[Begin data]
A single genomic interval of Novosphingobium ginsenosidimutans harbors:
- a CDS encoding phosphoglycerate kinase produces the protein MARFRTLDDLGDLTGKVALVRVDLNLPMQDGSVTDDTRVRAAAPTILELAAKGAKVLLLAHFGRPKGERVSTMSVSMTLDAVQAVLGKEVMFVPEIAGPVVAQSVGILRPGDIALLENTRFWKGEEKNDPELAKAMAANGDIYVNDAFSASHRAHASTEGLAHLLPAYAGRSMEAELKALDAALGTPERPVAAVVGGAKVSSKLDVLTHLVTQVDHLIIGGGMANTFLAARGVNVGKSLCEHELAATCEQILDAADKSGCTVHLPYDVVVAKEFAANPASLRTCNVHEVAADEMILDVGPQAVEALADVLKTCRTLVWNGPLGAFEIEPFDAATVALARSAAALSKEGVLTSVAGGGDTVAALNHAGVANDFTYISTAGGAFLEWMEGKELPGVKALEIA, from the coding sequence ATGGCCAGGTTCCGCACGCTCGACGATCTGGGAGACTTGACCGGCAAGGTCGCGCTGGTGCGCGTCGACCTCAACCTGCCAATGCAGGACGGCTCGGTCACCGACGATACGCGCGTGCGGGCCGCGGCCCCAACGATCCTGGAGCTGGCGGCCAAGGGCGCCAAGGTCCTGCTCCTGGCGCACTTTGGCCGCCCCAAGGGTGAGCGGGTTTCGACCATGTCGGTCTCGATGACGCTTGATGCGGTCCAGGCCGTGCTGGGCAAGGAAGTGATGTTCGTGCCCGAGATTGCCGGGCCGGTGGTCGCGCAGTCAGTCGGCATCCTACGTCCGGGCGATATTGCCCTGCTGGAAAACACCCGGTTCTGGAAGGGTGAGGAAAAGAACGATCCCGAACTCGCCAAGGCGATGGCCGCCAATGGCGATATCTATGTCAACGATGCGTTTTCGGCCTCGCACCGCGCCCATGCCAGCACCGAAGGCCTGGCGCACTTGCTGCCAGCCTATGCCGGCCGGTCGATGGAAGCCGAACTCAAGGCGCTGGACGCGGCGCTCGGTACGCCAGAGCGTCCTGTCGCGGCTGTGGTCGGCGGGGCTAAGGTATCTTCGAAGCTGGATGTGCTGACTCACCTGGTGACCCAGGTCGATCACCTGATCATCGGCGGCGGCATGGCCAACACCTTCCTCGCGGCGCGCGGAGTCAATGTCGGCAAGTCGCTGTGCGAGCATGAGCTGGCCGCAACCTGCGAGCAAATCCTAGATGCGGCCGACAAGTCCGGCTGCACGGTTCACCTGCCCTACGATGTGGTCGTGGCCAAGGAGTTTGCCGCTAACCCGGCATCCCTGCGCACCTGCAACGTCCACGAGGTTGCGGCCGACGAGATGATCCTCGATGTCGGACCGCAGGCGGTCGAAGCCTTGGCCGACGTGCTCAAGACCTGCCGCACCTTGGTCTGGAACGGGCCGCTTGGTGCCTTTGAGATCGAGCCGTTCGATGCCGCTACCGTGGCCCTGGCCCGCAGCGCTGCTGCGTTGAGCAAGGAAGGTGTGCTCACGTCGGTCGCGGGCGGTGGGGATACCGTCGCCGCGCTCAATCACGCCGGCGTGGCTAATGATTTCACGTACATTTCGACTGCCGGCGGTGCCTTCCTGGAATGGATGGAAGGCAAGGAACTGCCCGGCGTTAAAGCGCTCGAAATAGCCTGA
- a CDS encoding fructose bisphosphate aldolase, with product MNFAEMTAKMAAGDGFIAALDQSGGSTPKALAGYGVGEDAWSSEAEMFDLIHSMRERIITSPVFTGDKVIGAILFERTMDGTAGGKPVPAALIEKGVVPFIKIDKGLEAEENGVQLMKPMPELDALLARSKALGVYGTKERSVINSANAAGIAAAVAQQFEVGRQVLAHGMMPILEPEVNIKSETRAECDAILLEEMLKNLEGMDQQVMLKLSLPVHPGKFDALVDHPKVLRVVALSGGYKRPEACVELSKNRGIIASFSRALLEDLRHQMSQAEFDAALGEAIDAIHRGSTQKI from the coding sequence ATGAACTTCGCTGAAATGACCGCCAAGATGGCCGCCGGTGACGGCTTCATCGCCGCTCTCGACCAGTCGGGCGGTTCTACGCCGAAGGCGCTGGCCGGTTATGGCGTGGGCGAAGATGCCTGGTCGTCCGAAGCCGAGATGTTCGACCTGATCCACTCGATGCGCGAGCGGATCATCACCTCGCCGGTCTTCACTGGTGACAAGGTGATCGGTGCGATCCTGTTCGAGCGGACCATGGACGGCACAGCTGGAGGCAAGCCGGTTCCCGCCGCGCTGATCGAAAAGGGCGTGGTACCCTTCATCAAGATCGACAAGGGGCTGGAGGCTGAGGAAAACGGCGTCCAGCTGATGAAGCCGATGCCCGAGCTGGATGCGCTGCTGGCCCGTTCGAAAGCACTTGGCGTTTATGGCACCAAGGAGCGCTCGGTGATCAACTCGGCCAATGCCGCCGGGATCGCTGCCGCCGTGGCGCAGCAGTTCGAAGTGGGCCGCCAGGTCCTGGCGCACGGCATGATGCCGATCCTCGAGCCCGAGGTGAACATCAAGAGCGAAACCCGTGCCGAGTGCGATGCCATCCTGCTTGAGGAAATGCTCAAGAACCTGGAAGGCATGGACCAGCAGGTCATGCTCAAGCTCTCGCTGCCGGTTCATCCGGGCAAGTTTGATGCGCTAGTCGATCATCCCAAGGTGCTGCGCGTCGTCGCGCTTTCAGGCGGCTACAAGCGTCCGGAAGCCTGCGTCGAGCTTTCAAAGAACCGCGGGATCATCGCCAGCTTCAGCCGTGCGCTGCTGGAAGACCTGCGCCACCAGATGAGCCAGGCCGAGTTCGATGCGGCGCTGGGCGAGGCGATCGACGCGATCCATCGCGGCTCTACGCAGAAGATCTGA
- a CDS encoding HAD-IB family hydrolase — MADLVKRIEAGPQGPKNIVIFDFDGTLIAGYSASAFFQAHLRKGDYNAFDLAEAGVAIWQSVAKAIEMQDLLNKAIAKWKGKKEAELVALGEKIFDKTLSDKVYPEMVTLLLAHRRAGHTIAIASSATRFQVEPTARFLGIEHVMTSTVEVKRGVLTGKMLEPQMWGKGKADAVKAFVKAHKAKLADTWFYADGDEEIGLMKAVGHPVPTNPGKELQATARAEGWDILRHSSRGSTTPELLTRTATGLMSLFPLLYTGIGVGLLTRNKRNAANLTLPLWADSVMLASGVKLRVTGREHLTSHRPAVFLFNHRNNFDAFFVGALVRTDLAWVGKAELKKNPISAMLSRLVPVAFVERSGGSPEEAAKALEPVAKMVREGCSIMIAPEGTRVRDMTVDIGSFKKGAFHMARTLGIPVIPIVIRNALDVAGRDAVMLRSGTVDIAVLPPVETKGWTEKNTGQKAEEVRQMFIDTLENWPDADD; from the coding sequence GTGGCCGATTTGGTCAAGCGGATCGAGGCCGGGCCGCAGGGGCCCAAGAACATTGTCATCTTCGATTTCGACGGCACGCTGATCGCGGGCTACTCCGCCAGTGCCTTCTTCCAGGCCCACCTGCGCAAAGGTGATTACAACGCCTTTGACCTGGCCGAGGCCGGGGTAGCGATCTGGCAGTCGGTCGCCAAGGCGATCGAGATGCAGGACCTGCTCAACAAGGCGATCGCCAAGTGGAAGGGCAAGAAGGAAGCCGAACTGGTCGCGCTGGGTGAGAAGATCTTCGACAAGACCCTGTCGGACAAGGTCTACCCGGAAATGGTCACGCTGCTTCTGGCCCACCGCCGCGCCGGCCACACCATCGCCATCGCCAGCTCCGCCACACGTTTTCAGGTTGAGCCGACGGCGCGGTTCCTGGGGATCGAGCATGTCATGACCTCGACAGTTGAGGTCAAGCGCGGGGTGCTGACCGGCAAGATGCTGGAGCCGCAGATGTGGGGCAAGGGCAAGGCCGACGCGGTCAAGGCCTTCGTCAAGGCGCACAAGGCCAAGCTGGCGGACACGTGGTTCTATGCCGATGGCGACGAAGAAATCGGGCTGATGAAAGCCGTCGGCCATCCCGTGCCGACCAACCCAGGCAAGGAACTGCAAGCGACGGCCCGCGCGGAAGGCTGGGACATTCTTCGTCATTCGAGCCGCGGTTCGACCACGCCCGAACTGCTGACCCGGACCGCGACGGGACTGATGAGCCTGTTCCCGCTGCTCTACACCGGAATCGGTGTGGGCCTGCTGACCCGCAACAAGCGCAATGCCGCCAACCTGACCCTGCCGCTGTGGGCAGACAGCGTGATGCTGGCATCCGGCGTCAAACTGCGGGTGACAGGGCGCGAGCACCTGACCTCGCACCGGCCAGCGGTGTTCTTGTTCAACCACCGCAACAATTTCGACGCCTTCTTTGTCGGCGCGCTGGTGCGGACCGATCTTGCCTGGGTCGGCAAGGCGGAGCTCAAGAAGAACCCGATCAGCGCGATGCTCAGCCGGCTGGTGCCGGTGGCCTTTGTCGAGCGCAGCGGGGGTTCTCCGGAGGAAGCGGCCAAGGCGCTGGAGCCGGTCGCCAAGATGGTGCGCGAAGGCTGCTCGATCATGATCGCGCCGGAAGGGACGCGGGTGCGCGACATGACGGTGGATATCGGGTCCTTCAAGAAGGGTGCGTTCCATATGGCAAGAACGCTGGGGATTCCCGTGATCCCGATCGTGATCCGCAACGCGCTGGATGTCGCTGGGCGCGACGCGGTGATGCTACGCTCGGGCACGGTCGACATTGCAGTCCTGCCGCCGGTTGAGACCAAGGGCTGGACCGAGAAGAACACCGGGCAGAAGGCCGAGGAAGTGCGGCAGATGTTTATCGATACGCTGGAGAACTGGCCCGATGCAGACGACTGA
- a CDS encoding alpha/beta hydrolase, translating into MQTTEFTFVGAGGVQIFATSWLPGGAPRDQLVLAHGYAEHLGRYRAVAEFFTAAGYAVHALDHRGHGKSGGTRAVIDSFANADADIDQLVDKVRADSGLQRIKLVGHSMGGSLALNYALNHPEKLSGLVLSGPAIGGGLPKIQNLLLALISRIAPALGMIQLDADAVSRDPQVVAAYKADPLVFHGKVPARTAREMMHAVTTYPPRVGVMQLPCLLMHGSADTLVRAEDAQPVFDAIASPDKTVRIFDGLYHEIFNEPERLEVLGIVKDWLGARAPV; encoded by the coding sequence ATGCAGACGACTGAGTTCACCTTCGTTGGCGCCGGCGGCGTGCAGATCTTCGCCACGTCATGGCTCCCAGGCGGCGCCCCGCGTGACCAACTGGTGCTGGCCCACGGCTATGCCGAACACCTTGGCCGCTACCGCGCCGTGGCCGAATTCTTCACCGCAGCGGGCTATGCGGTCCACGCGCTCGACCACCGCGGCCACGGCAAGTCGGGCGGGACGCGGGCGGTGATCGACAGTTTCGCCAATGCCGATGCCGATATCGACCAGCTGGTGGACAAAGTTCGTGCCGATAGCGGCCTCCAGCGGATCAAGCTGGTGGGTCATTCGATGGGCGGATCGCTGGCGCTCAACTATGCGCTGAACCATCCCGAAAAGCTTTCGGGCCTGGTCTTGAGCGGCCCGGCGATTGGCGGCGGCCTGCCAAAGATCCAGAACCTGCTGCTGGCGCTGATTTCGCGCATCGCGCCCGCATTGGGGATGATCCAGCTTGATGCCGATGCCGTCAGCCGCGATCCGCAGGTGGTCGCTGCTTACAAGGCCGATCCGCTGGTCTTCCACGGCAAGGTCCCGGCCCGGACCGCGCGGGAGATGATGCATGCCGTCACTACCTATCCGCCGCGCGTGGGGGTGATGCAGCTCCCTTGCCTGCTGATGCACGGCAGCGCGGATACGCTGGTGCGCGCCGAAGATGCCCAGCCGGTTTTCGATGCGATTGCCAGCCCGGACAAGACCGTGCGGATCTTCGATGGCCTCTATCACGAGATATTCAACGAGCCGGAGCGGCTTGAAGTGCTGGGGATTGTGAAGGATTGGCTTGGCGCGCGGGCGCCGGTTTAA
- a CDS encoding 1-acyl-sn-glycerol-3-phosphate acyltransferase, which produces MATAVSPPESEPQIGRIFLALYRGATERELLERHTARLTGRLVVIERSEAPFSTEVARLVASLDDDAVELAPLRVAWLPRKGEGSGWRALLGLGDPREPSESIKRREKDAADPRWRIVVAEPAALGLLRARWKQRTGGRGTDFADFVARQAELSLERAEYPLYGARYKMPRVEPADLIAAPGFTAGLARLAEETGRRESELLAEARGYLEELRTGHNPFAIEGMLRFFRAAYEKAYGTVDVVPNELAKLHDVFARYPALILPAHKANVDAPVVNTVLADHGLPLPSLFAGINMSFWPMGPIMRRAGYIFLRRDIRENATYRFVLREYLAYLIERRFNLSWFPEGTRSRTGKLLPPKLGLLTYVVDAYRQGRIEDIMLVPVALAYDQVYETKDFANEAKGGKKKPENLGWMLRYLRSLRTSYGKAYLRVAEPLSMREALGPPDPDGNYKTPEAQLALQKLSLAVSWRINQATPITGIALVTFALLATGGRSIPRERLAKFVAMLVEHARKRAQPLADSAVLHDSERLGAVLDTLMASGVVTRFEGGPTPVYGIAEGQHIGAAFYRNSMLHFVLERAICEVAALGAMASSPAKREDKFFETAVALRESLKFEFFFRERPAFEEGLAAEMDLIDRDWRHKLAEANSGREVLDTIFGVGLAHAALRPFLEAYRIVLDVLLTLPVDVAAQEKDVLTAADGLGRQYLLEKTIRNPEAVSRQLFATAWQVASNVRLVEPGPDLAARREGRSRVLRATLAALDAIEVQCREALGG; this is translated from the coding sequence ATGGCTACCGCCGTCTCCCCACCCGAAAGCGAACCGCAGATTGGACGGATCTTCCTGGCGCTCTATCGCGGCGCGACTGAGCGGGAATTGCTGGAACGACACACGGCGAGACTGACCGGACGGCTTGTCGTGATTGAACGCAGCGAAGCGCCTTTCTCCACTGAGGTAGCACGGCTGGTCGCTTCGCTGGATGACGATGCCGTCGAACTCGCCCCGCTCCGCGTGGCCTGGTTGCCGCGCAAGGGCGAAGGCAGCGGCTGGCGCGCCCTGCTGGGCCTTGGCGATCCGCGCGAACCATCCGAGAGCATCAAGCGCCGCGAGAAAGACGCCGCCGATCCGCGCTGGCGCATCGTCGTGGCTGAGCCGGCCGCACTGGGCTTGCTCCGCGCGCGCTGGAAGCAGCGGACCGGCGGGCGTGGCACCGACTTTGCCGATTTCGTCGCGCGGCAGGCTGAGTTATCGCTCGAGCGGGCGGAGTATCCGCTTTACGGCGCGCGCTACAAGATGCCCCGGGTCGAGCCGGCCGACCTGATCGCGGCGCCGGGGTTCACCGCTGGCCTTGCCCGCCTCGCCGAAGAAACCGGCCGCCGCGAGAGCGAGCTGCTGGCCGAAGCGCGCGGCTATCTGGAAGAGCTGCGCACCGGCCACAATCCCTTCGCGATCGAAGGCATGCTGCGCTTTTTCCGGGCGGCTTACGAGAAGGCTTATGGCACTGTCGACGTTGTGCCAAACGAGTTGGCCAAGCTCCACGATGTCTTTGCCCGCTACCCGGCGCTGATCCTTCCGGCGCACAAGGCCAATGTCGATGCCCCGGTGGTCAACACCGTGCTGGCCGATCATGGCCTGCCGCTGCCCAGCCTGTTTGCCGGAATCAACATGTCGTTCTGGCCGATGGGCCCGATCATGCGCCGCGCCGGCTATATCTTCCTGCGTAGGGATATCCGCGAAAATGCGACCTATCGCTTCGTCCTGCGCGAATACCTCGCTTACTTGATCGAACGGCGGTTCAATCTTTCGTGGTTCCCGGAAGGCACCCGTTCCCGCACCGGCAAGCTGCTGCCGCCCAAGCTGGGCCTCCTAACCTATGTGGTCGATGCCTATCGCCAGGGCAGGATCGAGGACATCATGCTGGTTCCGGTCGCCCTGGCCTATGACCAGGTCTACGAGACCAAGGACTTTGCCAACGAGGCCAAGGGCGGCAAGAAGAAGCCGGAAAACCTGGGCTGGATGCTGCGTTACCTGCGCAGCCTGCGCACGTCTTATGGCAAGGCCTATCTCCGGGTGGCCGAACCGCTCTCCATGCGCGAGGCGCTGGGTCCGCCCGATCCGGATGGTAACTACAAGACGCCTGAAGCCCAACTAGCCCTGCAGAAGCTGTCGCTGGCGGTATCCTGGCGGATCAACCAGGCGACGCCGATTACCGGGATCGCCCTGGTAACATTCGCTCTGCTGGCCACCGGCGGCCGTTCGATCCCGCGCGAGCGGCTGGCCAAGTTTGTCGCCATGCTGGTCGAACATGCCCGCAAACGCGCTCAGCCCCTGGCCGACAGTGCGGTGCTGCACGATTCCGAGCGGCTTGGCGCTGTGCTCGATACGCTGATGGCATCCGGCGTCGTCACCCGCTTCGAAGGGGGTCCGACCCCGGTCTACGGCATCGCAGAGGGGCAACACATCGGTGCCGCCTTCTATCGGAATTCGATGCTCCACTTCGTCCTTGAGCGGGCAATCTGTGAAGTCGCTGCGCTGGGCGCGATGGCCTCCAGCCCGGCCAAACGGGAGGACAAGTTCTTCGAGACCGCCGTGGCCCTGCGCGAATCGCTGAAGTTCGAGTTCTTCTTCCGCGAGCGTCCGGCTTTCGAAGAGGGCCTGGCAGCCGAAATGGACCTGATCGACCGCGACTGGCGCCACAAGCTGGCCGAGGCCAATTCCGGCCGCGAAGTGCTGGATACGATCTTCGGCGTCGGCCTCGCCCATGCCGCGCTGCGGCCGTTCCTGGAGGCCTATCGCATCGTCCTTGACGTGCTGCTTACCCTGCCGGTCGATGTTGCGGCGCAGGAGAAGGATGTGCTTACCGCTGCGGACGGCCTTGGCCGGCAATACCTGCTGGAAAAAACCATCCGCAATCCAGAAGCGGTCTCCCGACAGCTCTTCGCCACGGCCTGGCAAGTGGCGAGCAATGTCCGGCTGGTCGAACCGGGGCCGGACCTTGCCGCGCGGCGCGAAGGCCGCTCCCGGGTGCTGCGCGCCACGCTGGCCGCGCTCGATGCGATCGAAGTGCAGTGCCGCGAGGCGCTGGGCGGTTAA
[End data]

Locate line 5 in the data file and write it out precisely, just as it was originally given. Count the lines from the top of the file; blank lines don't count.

- a CDS encoding alpha/beta hydrolase, translating into MQTTEFTFVGAGGVQIFATSWLPGGAPRDQLVLAHGYAEHLGRYRAVAEFFTAAGYAVHALDHRGHGKSGGTRAVIDSFANADADIDQLVDKVRADSGLQRIKLVGHSMGGSLALNYALNHPEKLSGLVLSGPAIGGGLPKIQNLLLALISRIAPALGMIQLDADAVSRDPQVVAAYKADPLVFHGKVPARTAREMMHAVTTYPPRVGVMQLPCLLMHGSADTLVRAEDAQPVFDAIASPDKTVRIFDGLYHEIFNEPERLEVLGIVKDWLGARAPV; encoded by the coding sequence ATGCAGACGACTGAGTTCACCTTCGTTGGCGCCGGCGGCGTGCAGATCTTCGCCACGTCATGGCTCCCAGGCGGCGCCCCGCGTGACCAACTGGTGCTGGCCCACGGCTATGCCGAACACCTTGGCCGCTACCGCGCCGTGGCCGAATTCTTCACCGCAGCGGGCTATGCGGTCCACGCGCTCGACCACCGCGGCCACGGCAAGTCGGGCGGGACGCGGGCGGTGATCGACAGTTTCGCCAATGCCGATGCCGATATCGACCAGCTGGTGGACAAAGTTCGTGCCGATAGCGGCCTCCAGCGGATCAAGCTGGTGGGTCATTCGATGGGCGGATCGCTGGCGCTCAACTATGCGCTGAACCATCCCGAAAAGCTTTCGGGCCTGGTCTTGAGCGGCCCGGCGATTGGCGGCGGCCTGCCAAAGATCCAGAACCTGCTGCTGGCGCTGATTTCGCGCATCGCGCCCGCATTGGGGATGATCCAGCTTGATGCCGATGCCGTCAGCCGCGATCCGCAGGTGGTCGCTGCTTACAAGGCCGATCCGCTGGTCTTCCACGGCAAGGTCCCGGCCCGGACCGCGCGGGAGATGATGCATGCCGTCACTACCTATCCGCCGCGCGTGGGGGTGATGCAGCTCCCTTGCCTGCTGATGCACGGCAGCGCGGATACGCTGGTGCGCGCCGAAGATGCCCAGCCGGTTTTCGATGCGATTGCCAGCCCGGACAAGACCGTGCGGATCTTCGATGGCCTCTATCACGAGATATTCAACGAGCCGGAGCGGCTTGAAGTGCTGGGGATTGTGAAGGATTGGCTTGGCGCGCGGGCGCCGGTTTAA